The main advantage of pure endoscopy over transcranial microscopic approach includes its ability to provide direct visualization of the undersurface of the optic nerves and chiasm, pituitary stalk and its blood supply, hypothalamus, and anterior third ventricle using bimanual sharp microdissection techniques from below[14],[15],[61] [Figure 5], [Figure 6], [Figure 7], [Figure 8]. By avoiding blind manipulation near critical structures in the retrochiasmatic region, the endoscopic approach has improved our ability to avoid or minimize visual and hypothalamic complications.[58],[62] Evident data in the literature clearly suggest that in comparison with the transcranial approach, endonasal endoscopic resection can result in better visual outcomes, higher GTR rate, and stable quality of life, with comparable complication rates.[55],[60],[63],[64],[65] This technique has become arguably the preferred approach in the treatment of craniopharyngiomas.
Figure 5: Endoscopic approach to a suprasellar–retrochiasmatic craniopharyngioma. Intraoperative photograph showing separation of the pituitary stalk from the tumor by working in the well-defined arachnoid plane

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Figure 6: Endoscopic photograph showing bimanual microdissection in the arachnoid plane for mobilization of the tumor capsule from the left oculomotor nerve, and basilar artery and its branches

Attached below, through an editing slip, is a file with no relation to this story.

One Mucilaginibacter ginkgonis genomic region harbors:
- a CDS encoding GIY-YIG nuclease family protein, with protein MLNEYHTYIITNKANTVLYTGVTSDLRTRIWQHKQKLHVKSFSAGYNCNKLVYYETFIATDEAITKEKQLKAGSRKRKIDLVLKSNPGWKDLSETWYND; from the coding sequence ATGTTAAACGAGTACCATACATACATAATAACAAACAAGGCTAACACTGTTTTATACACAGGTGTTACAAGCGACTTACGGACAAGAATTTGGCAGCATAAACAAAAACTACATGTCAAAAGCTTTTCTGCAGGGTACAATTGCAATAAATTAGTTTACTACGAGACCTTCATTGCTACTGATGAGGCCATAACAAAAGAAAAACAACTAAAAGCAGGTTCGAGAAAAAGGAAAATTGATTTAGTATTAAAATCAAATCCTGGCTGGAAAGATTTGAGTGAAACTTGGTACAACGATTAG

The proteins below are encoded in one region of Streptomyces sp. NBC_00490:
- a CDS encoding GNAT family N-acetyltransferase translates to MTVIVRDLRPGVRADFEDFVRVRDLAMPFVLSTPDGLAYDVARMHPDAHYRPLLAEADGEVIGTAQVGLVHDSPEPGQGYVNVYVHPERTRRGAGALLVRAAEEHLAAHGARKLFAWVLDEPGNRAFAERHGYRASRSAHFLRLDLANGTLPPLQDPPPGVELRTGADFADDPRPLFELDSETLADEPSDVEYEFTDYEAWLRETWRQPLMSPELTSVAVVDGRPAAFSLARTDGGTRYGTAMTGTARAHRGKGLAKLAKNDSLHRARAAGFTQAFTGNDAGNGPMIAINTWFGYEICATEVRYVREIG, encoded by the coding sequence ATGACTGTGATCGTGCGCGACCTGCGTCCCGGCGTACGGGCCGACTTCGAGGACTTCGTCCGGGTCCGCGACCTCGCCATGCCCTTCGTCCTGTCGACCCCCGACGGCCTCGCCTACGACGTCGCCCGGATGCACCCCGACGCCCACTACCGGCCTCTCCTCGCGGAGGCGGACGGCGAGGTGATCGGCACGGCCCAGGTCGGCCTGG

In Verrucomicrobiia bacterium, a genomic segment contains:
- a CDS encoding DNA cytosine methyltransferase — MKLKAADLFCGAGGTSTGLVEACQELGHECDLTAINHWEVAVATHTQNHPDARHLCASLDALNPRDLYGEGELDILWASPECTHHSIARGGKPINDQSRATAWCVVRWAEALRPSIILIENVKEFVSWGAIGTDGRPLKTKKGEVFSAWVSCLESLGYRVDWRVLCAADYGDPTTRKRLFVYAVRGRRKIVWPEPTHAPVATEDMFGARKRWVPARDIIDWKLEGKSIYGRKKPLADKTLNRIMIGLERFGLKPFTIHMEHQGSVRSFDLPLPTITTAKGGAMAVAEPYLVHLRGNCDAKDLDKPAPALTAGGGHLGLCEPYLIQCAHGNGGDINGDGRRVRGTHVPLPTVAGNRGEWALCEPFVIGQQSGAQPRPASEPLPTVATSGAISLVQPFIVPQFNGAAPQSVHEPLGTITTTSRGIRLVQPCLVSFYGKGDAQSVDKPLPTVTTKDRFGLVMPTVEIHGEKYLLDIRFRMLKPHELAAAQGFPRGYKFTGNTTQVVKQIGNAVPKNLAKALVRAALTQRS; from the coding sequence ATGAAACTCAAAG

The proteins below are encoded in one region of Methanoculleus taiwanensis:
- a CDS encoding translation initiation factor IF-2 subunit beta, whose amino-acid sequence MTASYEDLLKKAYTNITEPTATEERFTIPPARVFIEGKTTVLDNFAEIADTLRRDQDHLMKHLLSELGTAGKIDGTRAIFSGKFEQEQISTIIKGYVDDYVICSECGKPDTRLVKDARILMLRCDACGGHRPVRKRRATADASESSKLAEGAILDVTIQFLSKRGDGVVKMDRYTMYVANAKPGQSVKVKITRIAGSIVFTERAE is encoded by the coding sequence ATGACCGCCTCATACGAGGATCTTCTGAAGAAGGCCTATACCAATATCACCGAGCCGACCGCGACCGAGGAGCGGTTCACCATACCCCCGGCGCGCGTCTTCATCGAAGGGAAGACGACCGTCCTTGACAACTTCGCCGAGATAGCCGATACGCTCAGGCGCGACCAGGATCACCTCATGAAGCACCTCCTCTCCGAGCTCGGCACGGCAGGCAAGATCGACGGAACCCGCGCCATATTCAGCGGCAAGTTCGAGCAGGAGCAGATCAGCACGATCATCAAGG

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Figure 7: Endoscopic view after complete removal of the retrochiasmal craniopharyngioma using extended endonasal endoscopic approach. Note hypothalamus and anterior third ventricle

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Figure 8: Intraoperative endoscopic view of the anterior third ventricular cavity, showing both foramina of Monro, choroid plexus at the roof of the third ventricle, massa intermedia, cerebral aqueduct, and mammillary bodies

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The endonasal endoscopic technique has major limitations when the craniopharyngioma is extending laterally into the sylvian fissure and superiorly into the interhemispheric fissure. Even with the aid of angled endoscopes and instrumentation, the maneuverability is severely restricted. Furthermore, direct microvascular repair, in the event of a vessel injury during tumor dissection, is difficult to perform with this approach. The problem of CSF leakage, despite regular use of vascularized pedicled nasoseptal flap and multilayered reconstruction techniques, still remains as a major postoperative morbidity.

In conclusion, the endoscopic skull base surgery has emerged recently as a viable alternative to the traditional transcranial surgery for the patients presenting with suprasellar lesions. It has great potentials and abilities to achieve the goal of radical tumor resection under direct vision with minimal complications and can be perceived as a minimally invasive technique. The steep learning curve needs to be addressed on a priority basis, to be able to make this technological advancement available to more skull base neurosurgeons and to help more and more of our patients. At present, we need larger clinical studies and more elaborate data, as well as the long-term results, to evaluate true efficacy and effectiveness of this method in the management of suprasellar pathologies.

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[PUBMED]  [Full text]  
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  [Figure 1], [Figure 2], [Figure 3], [Figure 4], [Figure 5], [Figure 6], [Figure 7], [Figure 8]

  [Table 1], [Table 2], [Table 3]